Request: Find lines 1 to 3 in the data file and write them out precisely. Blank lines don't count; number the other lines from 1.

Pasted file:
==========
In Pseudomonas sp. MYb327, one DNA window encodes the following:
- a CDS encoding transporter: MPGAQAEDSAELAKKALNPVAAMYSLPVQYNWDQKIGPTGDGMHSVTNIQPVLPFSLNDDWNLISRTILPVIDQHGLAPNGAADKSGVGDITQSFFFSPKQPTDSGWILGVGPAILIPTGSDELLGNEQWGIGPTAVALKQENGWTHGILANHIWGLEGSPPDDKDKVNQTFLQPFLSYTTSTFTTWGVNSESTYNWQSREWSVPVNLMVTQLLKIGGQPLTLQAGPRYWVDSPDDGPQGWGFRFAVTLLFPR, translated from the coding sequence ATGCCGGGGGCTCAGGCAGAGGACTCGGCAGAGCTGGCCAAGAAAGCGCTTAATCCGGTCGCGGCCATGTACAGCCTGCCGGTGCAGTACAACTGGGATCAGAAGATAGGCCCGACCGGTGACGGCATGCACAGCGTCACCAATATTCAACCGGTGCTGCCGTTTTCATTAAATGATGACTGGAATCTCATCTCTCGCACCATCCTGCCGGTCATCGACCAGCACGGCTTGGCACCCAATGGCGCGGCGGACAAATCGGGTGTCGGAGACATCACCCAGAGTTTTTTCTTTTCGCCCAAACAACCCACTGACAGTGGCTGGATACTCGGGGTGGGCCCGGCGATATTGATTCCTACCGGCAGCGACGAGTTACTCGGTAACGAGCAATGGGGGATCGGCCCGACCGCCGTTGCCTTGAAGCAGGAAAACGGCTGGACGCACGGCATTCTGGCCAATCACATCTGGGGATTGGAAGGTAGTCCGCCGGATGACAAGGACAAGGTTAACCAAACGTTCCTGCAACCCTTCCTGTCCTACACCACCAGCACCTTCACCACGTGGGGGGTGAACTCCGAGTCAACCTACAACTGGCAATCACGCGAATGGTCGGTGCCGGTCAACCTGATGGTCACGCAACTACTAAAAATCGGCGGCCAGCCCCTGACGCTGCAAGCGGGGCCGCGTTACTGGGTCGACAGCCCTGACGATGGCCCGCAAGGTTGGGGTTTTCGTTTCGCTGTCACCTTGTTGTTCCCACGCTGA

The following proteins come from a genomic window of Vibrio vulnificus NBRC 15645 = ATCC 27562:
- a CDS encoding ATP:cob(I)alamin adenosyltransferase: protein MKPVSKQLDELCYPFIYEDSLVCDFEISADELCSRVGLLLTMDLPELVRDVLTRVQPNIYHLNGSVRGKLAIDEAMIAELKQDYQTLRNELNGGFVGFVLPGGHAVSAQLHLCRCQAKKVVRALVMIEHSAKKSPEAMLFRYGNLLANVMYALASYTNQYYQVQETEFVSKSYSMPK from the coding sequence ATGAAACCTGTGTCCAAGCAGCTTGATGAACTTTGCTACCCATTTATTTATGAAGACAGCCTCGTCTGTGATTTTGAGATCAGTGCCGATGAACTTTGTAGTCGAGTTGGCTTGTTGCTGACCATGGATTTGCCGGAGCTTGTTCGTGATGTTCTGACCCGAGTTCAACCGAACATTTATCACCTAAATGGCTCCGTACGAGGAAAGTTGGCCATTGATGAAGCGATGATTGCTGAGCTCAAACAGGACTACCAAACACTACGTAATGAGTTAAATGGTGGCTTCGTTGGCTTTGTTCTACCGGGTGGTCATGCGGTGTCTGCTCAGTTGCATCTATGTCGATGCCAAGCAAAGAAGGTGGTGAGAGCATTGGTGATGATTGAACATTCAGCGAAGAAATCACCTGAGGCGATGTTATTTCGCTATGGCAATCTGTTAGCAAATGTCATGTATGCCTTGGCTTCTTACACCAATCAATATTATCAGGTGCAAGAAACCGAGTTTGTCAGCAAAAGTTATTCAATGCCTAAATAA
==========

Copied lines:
In Pseudomonas sp. MYb327, one DNA window encodes the following:
- a CDS encoding transporter: MPGAQAEDSAELAKKALNPVAAMYSLPVQYNWDQKIGPTGDGMHSVTNIQPVLPFSLNDDWNLISRTILPVIDQHGLAPNGAADKSGVGDITQSFFFSPKQPTDSGWILGVGPAILIPTGSDELLGNEQWGIGPTAVALKQENGWTHGILANHIWGLEGSPPDDKDKVNQTFLQPFLSYTTSTFTTWGVNSESTYNWQSREWSVPVNLMVTQLLKIGGQPLTLQAGPRYWVDSPDDGPQGWGFRFAVTLLFPR, translated from the coding sequence ATGCCGGGGGCTCAGGCAGAGGACTCGGCAGAGCTGGCCAAGAAAGCGCTTAATCCGGTCGCGGCCATGTACAGCCTGCCGGTGCAGTACAACTGGGATCAGAAGATAGGCCCGACCGGTGACGGCATGCACAGCGTCACCAATATTCAACCGGTGCTGCCGTTTTCATTAAATGATGACTGGAATCTCATCTCTCGCACCATCCTGCCGGTCATCGACCAGCACGGCTTGGCACCCAATGGCGCGGCGGACAAATCGGGTGTCGGAGACATCACCCAGAGTTTTTTCTTTTCGCCCAAACAACCCACTGACAGTGGCTGGATACTCGGGGTGGGCCCGGCGATATTGATTCCTACCGGCAGCGACGAGTTACTCGGTAACGAGCAATGGGGGATCGGCCCGACCGCCGTTGCCTTGAAGCAGGAAAACGGCTGGACGCACGGCATTCTGGCCAATCACATCTGGGGATTGGAAGGTAGTCCGCCGGATGACAAGGACAAGGTTAACCAAACGTTCCTGCAACCCTTCCTGTCCTACACCACCAGCACCTTCACCACGTGGGGGGTGAACTCCGAGTCAACCTACAACTGGCAATCACGCGAATGGTCGGTGCCGGTCAACCTGATGGTCACGCAACTACTAAAAATCGGCGGCCAGCCCCTGACGCTGCAAGCGGGGCCGCGTTACTGGGTCGACAGCCCTGACGATGGCCCGCAAGGTTGGGGTTTTCGTTTCGCTGTCACCTTGTTGTTCCCACGCTGA

The following proteins come from a genomic window of Vibrio vulnificus NBRC 15645 = ATCC 27562: